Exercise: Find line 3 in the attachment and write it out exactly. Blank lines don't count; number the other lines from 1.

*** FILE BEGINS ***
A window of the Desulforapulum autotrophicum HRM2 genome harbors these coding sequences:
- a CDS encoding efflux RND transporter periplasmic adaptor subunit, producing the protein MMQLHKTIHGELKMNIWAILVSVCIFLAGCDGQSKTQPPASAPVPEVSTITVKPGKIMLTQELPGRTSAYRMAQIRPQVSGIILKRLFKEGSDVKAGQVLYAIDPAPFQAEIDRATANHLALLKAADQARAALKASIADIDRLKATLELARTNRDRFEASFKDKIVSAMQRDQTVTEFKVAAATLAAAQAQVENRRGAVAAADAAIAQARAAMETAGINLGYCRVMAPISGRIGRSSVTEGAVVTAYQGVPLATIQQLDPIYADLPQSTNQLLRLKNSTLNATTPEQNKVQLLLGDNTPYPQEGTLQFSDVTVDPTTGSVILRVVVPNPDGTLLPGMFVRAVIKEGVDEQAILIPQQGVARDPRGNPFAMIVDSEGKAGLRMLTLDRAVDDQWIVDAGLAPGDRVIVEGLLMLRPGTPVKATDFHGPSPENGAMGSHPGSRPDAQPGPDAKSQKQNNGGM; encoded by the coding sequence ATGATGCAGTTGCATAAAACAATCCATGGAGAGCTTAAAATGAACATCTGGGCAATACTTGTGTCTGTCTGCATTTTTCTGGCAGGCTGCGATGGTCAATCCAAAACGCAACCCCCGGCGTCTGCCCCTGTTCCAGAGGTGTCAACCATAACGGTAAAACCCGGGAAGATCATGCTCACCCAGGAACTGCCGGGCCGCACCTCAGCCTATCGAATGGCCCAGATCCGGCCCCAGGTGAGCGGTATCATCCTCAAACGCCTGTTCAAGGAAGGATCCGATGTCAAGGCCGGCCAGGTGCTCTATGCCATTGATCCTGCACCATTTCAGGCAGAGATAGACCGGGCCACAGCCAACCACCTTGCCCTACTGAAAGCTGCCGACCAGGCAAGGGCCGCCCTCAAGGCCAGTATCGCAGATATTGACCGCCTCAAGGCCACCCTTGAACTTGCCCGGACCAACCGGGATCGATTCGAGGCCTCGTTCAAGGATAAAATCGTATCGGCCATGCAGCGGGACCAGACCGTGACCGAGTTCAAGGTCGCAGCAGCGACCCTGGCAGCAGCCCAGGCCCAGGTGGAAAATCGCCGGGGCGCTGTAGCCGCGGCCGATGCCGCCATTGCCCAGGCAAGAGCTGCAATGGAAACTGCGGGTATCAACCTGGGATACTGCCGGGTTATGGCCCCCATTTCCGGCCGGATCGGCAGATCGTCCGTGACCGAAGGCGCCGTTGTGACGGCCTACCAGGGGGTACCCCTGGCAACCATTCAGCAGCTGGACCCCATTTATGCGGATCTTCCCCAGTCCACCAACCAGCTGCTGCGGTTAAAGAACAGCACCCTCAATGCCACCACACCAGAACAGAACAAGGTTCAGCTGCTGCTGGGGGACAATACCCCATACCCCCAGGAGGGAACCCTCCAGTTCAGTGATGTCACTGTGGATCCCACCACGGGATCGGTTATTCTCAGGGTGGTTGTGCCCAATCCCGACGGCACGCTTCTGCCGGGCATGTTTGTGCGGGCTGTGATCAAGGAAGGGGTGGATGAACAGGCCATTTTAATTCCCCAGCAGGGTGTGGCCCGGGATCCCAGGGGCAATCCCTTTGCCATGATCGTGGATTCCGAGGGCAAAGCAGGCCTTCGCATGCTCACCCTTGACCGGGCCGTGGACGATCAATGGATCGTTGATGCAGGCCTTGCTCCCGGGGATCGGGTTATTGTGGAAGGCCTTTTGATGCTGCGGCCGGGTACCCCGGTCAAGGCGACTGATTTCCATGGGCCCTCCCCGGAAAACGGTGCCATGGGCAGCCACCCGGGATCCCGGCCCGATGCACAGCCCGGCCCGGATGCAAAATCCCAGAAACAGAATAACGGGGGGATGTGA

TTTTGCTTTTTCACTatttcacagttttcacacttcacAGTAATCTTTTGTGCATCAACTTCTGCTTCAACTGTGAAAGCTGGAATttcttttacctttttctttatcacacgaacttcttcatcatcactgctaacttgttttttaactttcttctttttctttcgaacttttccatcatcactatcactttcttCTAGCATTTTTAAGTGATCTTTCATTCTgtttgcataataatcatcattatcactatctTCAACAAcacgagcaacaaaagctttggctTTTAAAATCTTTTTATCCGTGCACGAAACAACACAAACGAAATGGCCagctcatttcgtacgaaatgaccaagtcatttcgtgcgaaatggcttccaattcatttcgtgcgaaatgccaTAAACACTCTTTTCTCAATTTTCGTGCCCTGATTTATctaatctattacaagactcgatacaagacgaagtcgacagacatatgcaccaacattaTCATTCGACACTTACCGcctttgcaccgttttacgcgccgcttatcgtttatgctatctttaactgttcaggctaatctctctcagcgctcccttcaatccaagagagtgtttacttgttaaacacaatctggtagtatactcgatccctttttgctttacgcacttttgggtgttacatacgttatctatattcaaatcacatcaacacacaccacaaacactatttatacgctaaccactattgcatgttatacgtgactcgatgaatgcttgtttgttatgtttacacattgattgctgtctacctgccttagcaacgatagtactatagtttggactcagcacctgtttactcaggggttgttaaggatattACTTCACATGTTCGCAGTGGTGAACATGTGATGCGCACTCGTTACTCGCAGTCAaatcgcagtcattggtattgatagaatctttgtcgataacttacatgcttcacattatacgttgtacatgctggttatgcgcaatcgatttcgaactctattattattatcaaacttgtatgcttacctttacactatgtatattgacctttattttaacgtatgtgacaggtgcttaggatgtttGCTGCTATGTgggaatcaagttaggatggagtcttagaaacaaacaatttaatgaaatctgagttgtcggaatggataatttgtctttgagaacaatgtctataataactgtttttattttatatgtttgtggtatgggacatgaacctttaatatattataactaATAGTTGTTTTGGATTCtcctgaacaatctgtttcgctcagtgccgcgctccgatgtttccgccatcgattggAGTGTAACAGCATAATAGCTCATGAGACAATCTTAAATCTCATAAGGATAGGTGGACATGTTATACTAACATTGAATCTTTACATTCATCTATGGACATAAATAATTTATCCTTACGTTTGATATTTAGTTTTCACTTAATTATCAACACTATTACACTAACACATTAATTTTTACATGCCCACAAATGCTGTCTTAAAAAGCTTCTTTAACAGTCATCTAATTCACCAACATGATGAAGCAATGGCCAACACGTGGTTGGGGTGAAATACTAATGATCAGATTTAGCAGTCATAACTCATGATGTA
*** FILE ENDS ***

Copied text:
TTTTGCTTTTTCACTatttcacagttttcacacttcacAGTAATCTTTTGTGCATCAACTTCTGCTTCAACTGTGAAAGCTGGAATttcttttacctttttctttatcacacgaacttcttcatcatcactgctaacttgttttttaactttcttctttttctttcgaacttttccatcatcactatcactttcttCTAGCATTTTTAAGTGATCTTTCATTCTgtttgcataataatcatcattatcactatctTCAACAAcacgagcaacaaaagctttggctTTTAAAATCTTTTTATCCGTGCACGAAACAACACAAACGAAATGGCCagctcatttcgtacgaaatgaccaagtcatttcgtgcgaaatggcttccaattcatttcgtgcgaaatgccaTAAACACTCTTTTCTCAATTTTCGTGCCCTGATTTATctaatctattacaagactcgatacaagacgaagtcgacagacatatgcaccaacattaTCATTCGACACTTACCGcctttgcaccgttttacgcgccgcttatcgtttatgctatctttaactgttcaggctaatctctctcagcgctcccttcaatccaagagagtgtttacttgttaaacacaatctggtagtatactcgatccctttttgctttacgcacttttgggtgttacatacgttatctatattcaaatcacatcaacacacaccacaaacactatttatacgctaaccactattgcatgttatacgtgactcgatgaatgcttgtttgttatgtttacacattgattgctgtctacctgccttagcaacgatagtactatagtttggactcagcacctgtttactcaggggttgttaaggatattACTTCACATGTTCGCAGTGGTGAACATGTGATGCGCACTCGTTACTCGCAGTCAaatcgcagtcattggtattgatagaatctttgtcgataacttacatgcttcacattatacgttgtacatgctggttatgcgcaatcgatttcgaactctattattattatcaaacttgtatgcttacctttacactatgtatattgacctttattttaacgtatgtgacaggtgcttaggatgtttGCTGCTATGTgggaatcaagttaggatggagtcttagaaacaaacaatttaatgaaatctgagttgtcggaatggataatttgtctttgagaacaatgtctataataactgtttttattttatatgtttgtggtatgggacatgaacctttaatatattataactaATAGTTGTTTTGGATTCtcctgaacaatctgtttcgctcagtgccgcgctccgatgtttccgccatcgattggAGTGTAACAGCATAATAGCTCATGAGACAATCTTAAATCTCATAAGGATAGGTGGACATGTTATACTAACATTGAATCTTTACATTCATCTATGGACATAAATAATTTATCCTTACGTTTGATATTTAGTTTTCACTTAATTATCAACACTATTACACTAACACATTAATTTTTACATGCCCACAAATGCTGTCTTAAAAAGCTTCTTTAACAGTCATCTAATTCACCAACATGATGAAGCAATGGCCAACACGTGGTTGGGGTGAAATACTAATGATCAGATTTAGCAGTCATAACTCATGATGTA